VIEW THE MOBILE VERSION of Informational Site Network Informational
   Home - Steel Making - Categories - Manufacturing and the Economy of Machinery

Steel Making

Heat Treatment Of Punches And Dies Shears Taps Etc
HEATING.--The degree to which tools of the above classes shou...

Preventing Cracks In Hardening
The blacksmith in the small shop, where equipment is usually ...

The Modern Hardening Room
A hardening room of today means a very different place from ...

Tempering Colors On Carbon Steels
Opinions differ as to the temperature which is indicated by t...

The Forging Of Steel
So much depends upon the forging of steel that this operation...

Gas Consumption For Carburizing
Although the advantages offered by the gas-fired furnace for ...

Manganese adds considerably to the tensile strength of steel,...

Temperature Recording And Regulation
Each furnace is equipped with pyrometers, but the reading an...

Placing Of Pyrometers
When installing a pyrometer, care should be taken that it re...

Take Time For Hardening
Uneven heating and poor quenching has caused loss of many ve...

Heating Of Manganese Steel
Another form of heat-treating furnace is that which is used ...

Suggestions For Handling High-speed Steels
The following suggestions for handling high-speed steels are ...

MANGANESE is a metal much like iron. Its chemical symbol is M...

SILICON is a very widespread element (symbol Si), being an es...

An Automatic Temperature Control Pyrometer
Automatic temperature control instruments are similar to the ...

Testing And Inspection Of Heat Treatment
The hard parts of the gear must be so hard that a new mill f...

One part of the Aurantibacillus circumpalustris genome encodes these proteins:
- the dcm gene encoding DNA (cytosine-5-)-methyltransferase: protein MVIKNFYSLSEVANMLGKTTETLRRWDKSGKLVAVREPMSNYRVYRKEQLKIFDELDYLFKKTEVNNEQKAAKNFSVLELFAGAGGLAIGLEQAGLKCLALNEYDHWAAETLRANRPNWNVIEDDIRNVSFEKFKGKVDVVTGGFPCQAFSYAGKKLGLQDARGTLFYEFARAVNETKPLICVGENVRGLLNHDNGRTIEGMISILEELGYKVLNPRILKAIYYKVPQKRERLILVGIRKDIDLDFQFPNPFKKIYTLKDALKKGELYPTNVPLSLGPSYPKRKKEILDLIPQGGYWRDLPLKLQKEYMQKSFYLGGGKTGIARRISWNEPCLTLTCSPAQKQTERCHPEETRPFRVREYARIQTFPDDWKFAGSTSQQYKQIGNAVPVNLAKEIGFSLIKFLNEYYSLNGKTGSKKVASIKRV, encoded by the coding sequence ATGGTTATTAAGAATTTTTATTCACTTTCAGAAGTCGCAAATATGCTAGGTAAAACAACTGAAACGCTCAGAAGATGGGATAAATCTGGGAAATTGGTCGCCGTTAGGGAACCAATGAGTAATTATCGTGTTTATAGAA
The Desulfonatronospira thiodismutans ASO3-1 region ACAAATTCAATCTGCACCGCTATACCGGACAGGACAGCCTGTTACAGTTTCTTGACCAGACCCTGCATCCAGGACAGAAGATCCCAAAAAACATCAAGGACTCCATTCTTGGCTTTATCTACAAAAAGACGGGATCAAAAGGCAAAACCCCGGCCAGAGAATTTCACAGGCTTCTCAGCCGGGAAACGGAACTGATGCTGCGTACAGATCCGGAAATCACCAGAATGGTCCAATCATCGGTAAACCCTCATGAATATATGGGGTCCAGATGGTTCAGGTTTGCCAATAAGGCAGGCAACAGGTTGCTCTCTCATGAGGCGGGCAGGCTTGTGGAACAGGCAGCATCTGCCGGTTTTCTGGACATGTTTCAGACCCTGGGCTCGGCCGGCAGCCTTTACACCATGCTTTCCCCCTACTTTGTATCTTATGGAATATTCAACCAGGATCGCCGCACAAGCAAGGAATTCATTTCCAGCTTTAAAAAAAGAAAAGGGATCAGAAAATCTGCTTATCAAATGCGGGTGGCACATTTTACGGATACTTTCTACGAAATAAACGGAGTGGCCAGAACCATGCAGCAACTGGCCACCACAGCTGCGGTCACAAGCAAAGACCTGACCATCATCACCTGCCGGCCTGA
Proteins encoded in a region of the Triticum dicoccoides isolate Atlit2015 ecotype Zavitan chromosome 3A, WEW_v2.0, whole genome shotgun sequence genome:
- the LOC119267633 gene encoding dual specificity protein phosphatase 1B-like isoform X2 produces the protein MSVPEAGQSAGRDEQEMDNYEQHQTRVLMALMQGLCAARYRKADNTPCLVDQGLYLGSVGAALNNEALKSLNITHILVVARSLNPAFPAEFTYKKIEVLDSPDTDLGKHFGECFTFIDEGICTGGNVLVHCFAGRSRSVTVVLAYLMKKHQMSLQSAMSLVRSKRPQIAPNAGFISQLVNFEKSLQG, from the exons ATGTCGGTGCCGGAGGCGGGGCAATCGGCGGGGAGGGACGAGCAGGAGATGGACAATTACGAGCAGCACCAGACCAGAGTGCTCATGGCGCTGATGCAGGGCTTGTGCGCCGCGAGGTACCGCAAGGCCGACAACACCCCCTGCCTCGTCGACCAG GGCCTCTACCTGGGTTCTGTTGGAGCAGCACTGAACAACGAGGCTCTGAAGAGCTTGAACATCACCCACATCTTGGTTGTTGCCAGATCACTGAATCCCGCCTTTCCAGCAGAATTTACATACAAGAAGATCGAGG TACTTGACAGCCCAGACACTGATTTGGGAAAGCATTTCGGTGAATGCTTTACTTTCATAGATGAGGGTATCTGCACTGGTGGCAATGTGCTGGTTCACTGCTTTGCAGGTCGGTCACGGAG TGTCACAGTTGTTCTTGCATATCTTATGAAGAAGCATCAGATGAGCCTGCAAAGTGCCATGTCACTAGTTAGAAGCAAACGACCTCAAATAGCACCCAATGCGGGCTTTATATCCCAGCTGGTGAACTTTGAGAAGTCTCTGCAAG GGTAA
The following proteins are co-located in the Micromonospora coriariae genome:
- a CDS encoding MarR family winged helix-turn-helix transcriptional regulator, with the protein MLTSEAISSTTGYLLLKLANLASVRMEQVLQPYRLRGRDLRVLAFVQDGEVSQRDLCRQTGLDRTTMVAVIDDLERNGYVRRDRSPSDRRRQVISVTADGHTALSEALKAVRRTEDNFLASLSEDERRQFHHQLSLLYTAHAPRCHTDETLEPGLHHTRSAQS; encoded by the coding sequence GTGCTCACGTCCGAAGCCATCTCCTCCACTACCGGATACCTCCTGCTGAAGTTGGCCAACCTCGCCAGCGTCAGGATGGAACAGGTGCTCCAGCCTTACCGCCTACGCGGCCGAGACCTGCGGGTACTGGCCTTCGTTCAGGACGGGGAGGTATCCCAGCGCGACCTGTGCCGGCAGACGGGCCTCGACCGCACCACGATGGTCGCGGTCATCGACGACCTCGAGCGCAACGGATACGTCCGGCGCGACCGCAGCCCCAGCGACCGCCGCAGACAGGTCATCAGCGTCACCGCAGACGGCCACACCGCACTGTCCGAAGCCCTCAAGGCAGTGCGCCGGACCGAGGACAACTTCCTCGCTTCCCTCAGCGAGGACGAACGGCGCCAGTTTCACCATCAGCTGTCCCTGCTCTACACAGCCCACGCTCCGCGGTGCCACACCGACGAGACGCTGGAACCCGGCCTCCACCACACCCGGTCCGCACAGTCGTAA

PHOSPHORUS is an element (symbol P) which enters the metal fr...

Reheating for machine ability was done at 100 deg. less than ...

The Thermo-couple
With the application of the thermo-couple, the measurement of...

Tool Or Crucible Steel
Crucible steel can be annealed either in muffled furnace or b...

High-carbon Machinery Steel


The carbon content of this steel is above 30 points and is hardly
ever above 60 points or 0.60 per cent. Annealing such steel is
generally in quantity production and does not require the care that
the other steels need because it is very largely a much cheaper
product and a great deal of material is generally removed from
the outside surface.

The purpose for which this steel is annealed is a deciding factor
as to what heat to give it. If it is for machineability only, the
steel requires to be brought up slowly to just below the critical and
then slowly cooled in the furnace or ash pit. It must be thoroughly
covered so that there will be no access of cool air. If the annealing
is to increase ductility to the maximum extent it should be slowly
heated to slightly over the upper critical temperature and kept at
this heat for a length of time necessary for a thorough penetration
to the core, after which it can be cooled to about 1,200 deg.F., then
reheated to about 1,360 deg.F., when it can be removed and put in an
ash pit or covered with lime. If the annealing is just to relieve
strains, slow heating is not necessary, but the steel must be brought
up to a temperature not much less than a forging or rolling heat
and gradually cooled. Covering in this case is only necessary in
steel of a carbon content of more than 40 points.

Next: Annealing In Bone

Previous: Annealing Alloy Steel

Add to Add to Reddit Add to Digg Add to Add to Google Add to Twitter Add to Stumble Upon
Add to Informational Site Network

Viewed 2956